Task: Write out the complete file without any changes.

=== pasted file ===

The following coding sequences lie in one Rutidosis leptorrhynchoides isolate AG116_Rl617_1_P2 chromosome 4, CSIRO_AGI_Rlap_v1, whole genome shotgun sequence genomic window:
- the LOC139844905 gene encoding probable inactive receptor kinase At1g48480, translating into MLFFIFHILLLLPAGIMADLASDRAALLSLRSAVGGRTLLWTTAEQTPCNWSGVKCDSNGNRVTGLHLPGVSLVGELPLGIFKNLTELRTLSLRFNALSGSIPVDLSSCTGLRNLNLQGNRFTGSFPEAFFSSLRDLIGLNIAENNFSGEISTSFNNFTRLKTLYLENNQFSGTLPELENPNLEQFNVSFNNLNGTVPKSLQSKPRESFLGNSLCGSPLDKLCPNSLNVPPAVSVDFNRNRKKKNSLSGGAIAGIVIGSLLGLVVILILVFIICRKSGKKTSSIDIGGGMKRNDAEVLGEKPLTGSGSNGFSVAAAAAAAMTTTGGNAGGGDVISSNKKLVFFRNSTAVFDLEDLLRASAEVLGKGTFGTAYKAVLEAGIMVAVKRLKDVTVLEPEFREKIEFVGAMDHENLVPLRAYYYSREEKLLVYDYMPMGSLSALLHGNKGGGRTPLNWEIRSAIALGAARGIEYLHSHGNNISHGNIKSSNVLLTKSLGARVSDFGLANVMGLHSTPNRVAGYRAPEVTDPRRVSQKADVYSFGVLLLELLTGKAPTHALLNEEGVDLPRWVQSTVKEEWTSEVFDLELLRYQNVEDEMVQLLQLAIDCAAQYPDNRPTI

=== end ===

The following coding sequences lie in one Rutidosis leptorrhynchoides isolate AG116_Rl617_1_P2 chromosome 4, CSIRO_AGI_Rlap_v1, whole genome shotgun sequence genomic window:
- the LOC139844905 gene encoding probable inactive receptor kinase At1g48480, translating into MLFFIFHILLLLPAGIMADLASDRAALLSLRSAVGGRTLLWTTAEQTPCNWSGVKCDSNGNRVTGLHLPGVSLVGELPLGIFKNLTELRTLSLRFNALSGSIPVDLSSCTGLRNLNLQGNRFTGSFPEAFFSSLRDLIGLNIAENNFSGEISTSFNNFTRLKTLYLENNQFSGTLPELENPNLEQFNVSFNNLNGTVPKSLQSKPRESFLGNSLCGSPLDKLCPNSLNVPPAVSVDFNRNRKKKNSLSGGAIAGIVIGSLLGLVVILILVFIICRKSGKKTSSIDIGGGMKRNDAEVLGEKPLTGSGSNGFSVAAAAAAAMTTTGGNAGGGDVISSNKKLVFFRNSTAVFDLEDLLRASAEVLGKGTFGTAYKAVLEAGIMVAVKRLKDVTVLEPEFREKIEFVGAMDHENLVPLRAYYYSREEKLLVYDYMPMGSLSALLHGNKGGGRTPLNWEIRSAIALGAARGIEYLHSHGNNISHGNIKSSNVLLTKSLGARVSDFGLANVMGLHSTPNRVAGYRAPEVTDPRRVSQKADVYSFGVLLLELLTGKAPTHALLNEEGVDLPRWVQSTVKEEWTSEVFDLELLRYQNVEDEMVQLLQLAIDCAAQYPDNRPTI